Escape the Mundane + Experience the Remarkable

The Plight of the Bookstore

For the first time in about a year, I was in Barnes & Noble yesterday buying a book and realized that bookstores – as we currently know them – are on their death bed.

As I stared blankly at the business section, I noticed some favorites and some new books. Most had an attractive title and compelling cover art. But something was missing:

Social proof.

I’ve read hundreds of books and know not to judge a book by its cover. Literally. It may have the most captivating inside flap, yet will leave you wishing for your time and money back.

Big-box bookstores, no matter how well staffed, will never have the ability to guide you into a buying decision the way Amazon or 800-CEO-Read does. I among most other book buyers, base 99.9% of the buying decision on reviews and chatter online for a book.

While yes, they could integrate some kiosks or what not into the store to read reviews, but at that point why leave the house? I can do that from the comfort of my couch and my iPhone’s Amazon app. And have the book on my doorstep the next day.

So What Is A Bookstore Owner To Do?

Over the upcoming years, I’m predicting a huge transition in the ways bookstores position themselves. Just as any other business must focus on a niche in a highly competitive market, bookstores will start segmenting themselves.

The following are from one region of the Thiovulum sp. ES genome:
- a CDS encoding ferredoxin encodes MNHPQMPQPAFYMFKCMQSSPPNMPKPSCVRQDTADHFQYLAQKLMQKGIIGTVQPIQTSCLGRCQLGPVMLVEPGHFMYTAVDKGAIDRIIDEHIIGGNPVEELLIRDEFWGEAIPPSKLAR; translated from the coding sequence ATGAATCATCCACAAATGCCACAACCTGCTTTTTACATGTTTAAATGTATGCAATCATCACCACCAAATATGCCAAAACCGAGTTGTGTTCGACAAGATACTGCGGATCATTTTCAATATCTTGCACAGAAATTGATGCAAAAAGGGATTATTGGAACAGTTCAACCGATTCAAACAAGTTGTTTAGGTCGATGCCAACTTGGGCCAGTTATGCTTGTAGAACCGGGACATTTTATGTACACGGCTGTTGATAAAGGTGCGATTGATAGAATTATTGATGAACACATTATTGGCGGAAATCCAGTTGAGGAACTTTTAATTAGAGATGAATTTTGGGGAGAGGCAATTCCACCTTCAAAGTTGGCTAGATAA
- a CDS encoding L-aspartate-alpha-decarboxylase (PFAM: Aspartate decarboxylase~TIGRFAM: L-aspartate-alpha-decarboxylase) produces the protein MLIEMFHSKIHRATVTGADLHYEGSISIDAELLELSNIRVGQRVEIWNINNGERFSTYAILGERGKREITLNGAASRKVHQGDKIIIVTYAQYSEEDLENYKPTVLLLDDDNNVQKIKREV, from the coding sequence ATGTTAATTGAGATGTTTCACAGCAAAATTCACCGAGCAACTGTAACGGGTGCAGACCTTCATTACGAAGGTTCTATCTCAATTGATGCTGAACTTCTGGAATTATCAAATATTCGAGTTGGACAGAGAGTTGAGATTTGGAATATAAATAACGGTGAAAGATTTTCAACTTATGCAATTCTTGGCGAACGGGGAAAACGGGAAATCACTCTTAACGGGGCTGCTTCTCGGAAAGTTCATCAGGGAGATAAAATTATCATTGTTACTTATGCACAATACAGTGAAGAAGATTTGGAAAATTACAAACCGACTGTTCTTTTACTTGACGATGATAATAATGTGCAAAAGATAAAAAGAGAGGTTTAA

If a bookstore is to compete successfully against online stores, the staff and offerings must become extremely compelling. Someone should be able to walk into the store, rattle off a few favorite books to a well-read worker, and within minutes be happily walking out of the store with a book perfectly suited for their desires. If the bookstore can’t accomplish this, they will follow in the footsteps of Borders.

This past weekend I was watching CBS Sunday Morning and they had a great segment on a bookstore doing just that:

Pretty interesting huh?

How I’d do It

If I were to create a bookstore tomorrow I’d include the following:

  • Less than 1,000 books in the store that at least one of the members of the staff have read and enjoyed.
  • An online blog reviewing every book read by the staff.
  • A book club to create a community of enthusiasts and brand advocates.
  • Specials on new arrivals in exchange for reviews of the book.
  • A membership database that tracks what books they’ve read with an algorithm to predict what books they may enjoy.

For the most part, this strategy isn’t rocket-science, but also it isn’t generally implemented. In my experience, even the corner bookstore tries to carry everything from Harry Potter & The Da Vinci Code to Rachel Ray’s Cookbook & Think and Grow Rich. There’s no focus with their offering… and ultimately, no appeal.

So the questions I pose to my fellow book readers:

What do you foresee happening to bookstores? How would you improve the customer experience? Would a mix between an online/offline community be a good fit?

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